When it comes to the classic old ballparks, there is none as storied and beloved as Ebbets Field. During the late 1940s through 1957 it served as a focal point for social change, and then it was ultimately undone by shifts in economic markets and social demographics.  It was the province of Jackie, the Duke, Campy, Gil and Pee Wee.  It was the pulpit of Red Barber and Vin Scully.  It was stage to Hilda Chester, Happy Felton, and a “Symphony Band.” I doubt that anything I could or would write might do justice to what Ebbets Field meant then nor how it is remembered, pondered, or embraced today.  So I won’t try.  What I will do is share some very exciting news for the MEARS Museum and for collectors of vintage stadia across the hobby…The pairing is complete.
I believe the collecting of stadia items is still in its infancy. Although folks have been gathering ballpark relics and artifacts for some time, they are still not widely researched or understood. For me this means they are grossly undervalued in all but the most extreme cases.  Back in June of this year I published an article titled “The Categorization of Major League Baseball Artifacts.”  I won’t rehash that effort as you can read it at your leisure, but in that piece I identified stadia items as being Category 1 artifacts meaning “those with a direct connection to the conduct of the game; not commercially available to the general public”.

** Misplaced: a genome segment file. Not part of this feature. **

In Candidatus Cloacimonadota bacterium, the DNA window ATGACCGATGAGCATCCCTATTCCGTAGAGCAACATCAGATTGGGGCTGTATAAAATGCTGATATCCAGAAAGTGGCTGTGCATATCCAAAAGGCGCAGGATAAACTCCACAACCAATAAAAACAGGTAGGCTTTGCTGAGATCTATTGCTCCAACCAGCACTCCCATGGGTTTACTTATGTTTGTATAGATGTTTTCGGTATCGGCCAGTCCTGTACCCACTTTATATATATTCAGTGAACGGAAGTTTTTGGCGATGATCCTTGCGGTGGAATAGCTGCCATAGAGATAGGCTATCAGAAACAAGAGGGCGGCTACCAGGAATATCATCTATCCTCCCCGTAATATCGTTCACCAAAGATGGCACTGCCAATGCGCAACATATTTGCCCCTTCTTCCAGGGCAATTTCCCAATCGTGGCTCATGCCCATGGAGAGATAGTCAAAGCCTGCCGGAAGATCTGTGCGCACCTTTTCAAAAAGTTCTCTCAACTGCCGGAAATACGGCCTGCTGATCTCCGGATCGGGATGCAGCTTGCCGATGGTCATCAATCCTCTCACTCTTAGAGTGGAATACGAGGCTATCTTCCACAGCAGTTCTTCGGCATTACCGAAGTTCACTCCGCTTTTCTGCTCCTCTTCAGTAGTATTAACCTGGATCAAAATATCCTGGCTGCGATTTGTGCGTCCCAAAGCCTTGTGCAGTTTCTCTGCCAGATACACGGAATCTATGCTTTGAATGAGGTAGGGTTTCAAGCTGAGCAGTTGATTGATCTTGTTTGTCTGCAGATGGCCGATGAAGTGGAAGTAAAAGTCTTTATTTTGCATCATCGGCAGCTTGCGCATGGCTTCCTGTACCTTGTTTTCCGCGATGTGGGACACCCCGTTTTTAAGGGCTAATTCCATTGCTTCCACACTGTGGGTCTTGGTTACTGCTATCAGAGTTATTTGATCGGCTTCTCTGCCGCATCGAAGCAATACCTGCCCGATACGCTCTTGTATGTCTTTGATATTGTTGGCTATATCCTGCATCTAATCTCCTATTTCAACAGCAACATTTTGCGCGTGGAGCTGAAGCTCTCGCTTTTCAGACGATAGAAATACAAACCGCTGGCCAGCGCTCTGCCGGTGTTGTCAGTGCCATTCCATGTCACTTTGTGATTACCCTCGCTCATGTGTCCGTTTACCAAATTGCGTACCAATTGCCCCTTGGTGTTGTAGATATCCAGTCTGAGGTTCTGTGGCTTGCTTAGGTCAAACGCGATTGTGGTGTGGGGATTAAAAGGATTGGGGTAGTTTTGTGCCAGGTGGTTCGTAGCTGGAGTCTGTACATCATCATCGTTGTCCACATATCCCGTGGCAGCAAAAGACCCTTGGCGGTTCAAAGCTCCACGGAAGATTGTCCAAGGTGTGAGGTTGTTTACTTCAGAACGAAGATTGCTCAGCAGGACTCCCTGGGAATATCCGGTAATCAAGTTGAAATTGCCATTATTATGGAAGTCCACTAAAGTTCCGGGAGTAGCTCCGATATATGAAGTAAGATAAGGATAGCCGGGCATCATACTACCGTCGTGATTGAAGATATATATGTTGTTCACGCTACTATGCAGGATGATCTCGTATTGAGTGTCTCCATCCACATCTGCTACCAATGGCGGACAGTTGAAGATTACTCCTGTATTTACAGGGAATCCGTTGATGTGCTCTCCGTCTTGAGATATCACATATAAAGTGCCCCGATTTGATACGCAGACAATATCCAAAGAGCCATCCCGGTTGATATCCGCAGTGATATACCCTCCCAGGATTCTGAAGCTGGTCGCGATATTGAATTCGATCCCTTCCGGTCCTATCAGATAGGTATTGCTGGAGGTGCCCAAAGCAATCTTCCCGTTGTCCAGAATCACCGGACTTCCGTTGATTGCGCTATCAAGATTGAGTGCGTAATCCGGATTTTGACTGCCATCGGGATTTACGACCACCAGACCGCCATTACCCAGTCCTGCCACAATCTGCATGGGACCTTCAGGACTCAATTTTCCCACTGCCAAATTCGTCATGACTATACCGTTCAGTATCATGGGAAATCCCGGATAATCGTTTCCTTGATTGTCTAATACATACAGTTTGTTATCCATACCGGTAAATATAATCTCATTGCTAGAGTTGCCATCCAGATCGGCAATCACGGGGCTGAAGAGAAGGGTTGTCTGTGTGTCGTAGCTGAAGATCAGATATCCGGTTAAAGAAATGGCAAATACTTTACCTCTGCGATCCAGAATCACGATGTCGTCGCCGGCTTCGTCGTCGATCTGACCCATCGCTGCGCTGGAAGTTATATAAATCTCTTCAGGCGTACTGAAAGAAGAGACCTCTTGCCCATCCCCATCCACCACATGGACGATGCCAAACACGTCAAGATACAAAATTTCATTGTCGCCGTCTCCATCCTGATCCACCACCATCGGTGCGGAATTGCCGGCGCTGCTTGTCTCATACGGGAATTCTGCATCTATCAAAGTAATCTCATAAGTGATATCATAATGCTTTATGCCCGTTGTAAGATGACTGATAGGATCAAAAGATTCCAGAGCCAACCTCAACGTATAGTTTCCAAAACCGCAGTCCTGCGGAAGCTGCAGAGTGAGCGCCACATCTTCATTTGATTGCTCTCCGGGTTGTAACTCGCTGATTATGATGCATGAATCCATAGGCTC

-Stadia Items
-Correspondence and Official Business Communications/Documents
I don’t want to stray too far from the topic at hand, but suffice to say I will be circling back with a more detailed effort on collecting stadia artifacts in the weeks to come. This piece is about two specific spectacular pieces of baseball history. The MEARS Museum collection now features the only know pairing of Ebbets Field ushers caps that span the period of 1947-1957.   This may not sound like much at first blush, but then to be as excited as I am about this, you’d have to know something about the availability of these caps.  In looking over auction data and with some knowledge as to what resides in private collection, I only have records of three surviving caps total, in any condition.

Imagery Analysis and Dating

During the period of c1947-1957, imagery analysis confirms that the ushers at Brooklyn’s Ebbets Field wore two styles of caps. The Type I (Ebbets Field embroidery) cap dates from c1947-1954 while the Type II (Dodgers embroidery) cap dates to the period of c1954-1957.  My survey of images (still and film) included:
On Line
-Getty Images
-Corbis Images
-1947 World Series Film (DVD)
-1949 World Series Film (DVD)
-1952 World Series Film (DVD)
-1953 World Series Film (DVD)
-1955 World Series Film (DVD)
-1956 World Series Film (DVD)
-Summer of 1953; Rare Sports Films (DVD)
-Summer of 1955; Rare Sports Films (DVD)
-Summer of 1957; Rare Sports Films (DVD)
-Dem Bums: The History of the Brooklyn Dodgers (DVD)
-Ken Burns Baseball: The Capital of Baseball (1950-1959) (DVD)
-When It Was a Game (VOL I-III) (DVD)
Through a Blue Lens: The Brooklyn Dodgers Photographs of Barney Stein, 1937-1957
Dennis D’Agostinio & Bonnie Crosby
-Summer in the City: New York Baseball 1947-1947
Vic Ziegel and Claus Guglberger
The Pictorial History of the Brooklyn Dodgers